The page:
Saturday, March 7, 2015
Shoal draft sailboats
In the islands here I get to see lots of other shoal draft sailboats . 98% are designs from Europeans. They have lots of places over there with big tides so they want boats that can dry out with out any problems.
Most of these designs sport twin rudders, swing ballast keels , are built in aluminum, steel, wood and glass. They average a bit more depth than the HFM being mostly in the 31/2 ' depth range verses my 27" draft.
All the boats shown here are here now sailing about. Enjoy!
Nice sturdy sailing machine.
Rachel speaks French and I don't. She learned it in high school. All the Frenchmen that I ask about their boats in English and sign language try and tell me about their vessels. It's lots of fun. They are all very nice to me . I have told Rachel my fantasy is to hook up with a French girl that only speaks French and cannot understand me, vs Versa. So she speaks French to me and we keep this illusion alive at times..... Works for me.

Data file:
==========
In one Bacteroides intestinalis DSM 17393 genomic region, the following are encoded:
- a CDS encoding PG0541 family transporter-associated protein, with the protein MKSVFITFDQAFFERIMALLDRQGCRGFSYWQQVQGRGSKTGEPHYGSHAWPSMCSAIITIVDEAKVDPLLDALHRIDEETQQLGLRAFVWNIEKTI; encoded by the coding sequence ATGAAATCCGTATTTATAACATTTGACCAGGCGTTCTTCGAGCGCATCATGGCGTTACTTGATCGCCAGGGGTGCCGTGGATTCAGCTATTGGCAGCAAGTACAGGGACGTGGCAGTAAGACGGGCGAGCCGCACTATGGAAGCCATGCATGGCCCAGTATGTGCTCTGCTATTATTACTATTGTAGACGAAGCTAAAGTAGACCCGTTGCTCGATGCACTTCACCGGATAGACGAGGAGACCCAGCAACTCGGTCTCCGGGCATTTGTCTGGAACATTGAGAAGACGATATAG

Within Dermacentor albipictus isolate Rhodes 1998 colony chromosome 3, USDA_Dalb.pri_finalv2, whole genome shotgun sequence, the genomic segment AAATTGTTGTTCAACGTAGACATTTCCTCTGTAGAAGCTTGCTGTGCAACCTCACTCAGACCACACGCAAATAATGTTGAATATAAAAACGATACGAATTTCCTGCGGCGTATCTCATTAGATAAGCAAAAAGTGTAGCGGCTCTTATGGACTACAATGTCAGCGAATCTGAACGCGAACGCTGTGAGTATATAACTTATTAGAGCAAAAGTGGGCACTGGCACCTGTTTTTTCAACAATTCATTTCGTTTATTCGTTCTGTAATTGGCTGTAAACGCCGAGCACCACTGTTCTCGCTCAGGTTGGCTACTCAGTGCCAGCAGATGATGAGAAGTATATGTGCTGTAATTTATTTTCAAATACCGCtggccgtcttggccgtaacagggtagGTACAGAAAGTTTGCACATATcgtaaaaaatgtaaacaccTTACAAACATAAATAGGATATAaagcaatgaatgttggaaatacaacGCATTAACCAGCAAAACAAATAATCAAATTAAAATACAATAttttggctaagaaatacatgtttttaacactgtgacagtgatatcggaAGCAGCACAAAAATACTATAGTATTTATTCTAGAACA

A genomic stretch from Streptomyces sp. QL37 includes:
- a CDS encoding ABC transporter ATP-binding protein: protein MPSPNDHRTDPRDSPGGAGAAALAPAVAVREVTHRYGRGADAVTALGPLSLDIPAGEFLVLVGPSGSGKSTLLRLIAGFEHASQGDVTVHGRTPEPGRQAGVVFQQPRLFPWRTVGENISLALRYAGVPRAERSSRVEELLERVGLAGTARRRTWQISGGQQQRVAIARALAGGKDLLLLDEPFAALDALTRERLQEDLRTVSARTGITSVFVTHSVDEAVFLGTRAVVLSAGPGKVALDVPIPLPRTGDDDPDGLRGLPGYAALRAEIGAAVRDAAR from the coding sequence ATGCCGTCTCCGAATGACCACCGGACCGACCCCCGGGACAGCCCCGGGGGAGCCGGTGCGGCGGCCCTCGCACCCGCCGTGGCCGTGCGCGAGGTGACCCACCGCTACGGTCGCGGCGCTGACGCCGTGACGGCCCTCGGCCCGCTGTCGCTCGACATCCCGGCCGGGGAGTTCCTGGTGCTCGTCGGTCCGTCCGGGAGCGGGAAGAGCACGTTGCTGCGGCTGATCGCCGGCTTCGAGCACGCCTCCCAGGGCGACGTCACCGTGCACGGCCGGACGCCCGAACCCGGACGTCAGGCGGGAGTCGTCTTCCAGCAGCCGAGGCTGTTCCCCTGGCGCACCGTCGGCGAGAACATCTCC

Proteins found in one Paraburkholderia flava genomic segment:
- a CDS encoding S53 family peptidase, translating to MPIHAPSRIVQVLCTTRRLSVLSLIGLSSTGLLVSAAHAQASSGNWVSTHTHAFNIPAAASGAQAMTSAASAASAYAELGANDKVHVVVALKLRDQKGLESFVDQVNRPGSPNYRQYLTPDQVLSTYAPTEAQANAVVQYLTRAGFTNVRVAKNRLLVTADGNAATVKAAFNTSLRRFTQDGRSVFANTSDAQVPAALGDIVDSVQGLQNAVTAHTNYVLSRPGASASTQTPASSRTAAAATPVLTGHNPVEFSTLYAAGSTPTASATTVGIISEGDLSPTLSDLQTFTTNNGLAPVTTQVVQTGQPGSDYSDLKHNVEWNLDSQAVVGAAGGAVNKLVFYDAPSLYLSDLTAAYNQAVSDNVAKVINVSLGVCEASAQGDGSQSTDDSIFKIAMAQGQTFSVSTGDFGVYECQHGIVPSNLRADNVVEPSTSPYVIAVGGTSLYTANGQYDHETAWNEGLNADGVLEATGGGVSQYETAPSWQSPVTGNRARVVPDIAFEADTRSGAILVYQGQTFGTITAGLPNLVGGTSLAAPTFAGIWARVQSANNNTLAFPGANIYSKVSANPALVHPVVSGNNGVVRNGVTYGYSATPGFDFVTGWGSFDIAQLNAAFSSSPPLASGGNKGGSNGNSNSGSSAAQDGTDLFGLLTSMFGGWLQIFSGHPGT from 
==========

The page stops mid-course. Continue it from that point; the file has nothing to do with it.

Would not want to bump over a shoal with this kind of rudder set up.
Yikes! Not for me . I like glass over wood. Ask any one that has been out here sailing for years will say that glass over wood is the best, easiest to repair and maintain construction. Fiberglass is strong but not as strong as a good cold molded hull. Steel rusts from day one, aluminum can be an electrolysis nightmare and is not maintence free, fiberglass cored boats have to be built right and can be fragile if it's a lightweight design, classic wood is fine if you can do the maintence yourself but having grown up in a carvel planked ketch that always leaked, having sunk in a small French built plywood planked sloop with out a glass overlay I will stick to my system of heavy glass over multiple plywood skins. Solid glass can last forever it seems, but you have to hide it just like on a metal boat so you end up building the boat twice... Kinda. Plus solid glass sweats like a metal boat so if you are going to be in cold weather you have to insulate it too.
But can be very fast if you know how to handle them. You cannot carry much in them either because of their light displacement. Many have been sailed all over the world in all oceans. I would love to do a cruise in one but they cost too much for me. I built the HFM in 1999 launched and sailing for $35,000.00 US $ so I would be short about $ 150,000.00 more for one of these beauty's.
Just shows you that there are all kinds of ways to get to the same goal of shallow water adventuring.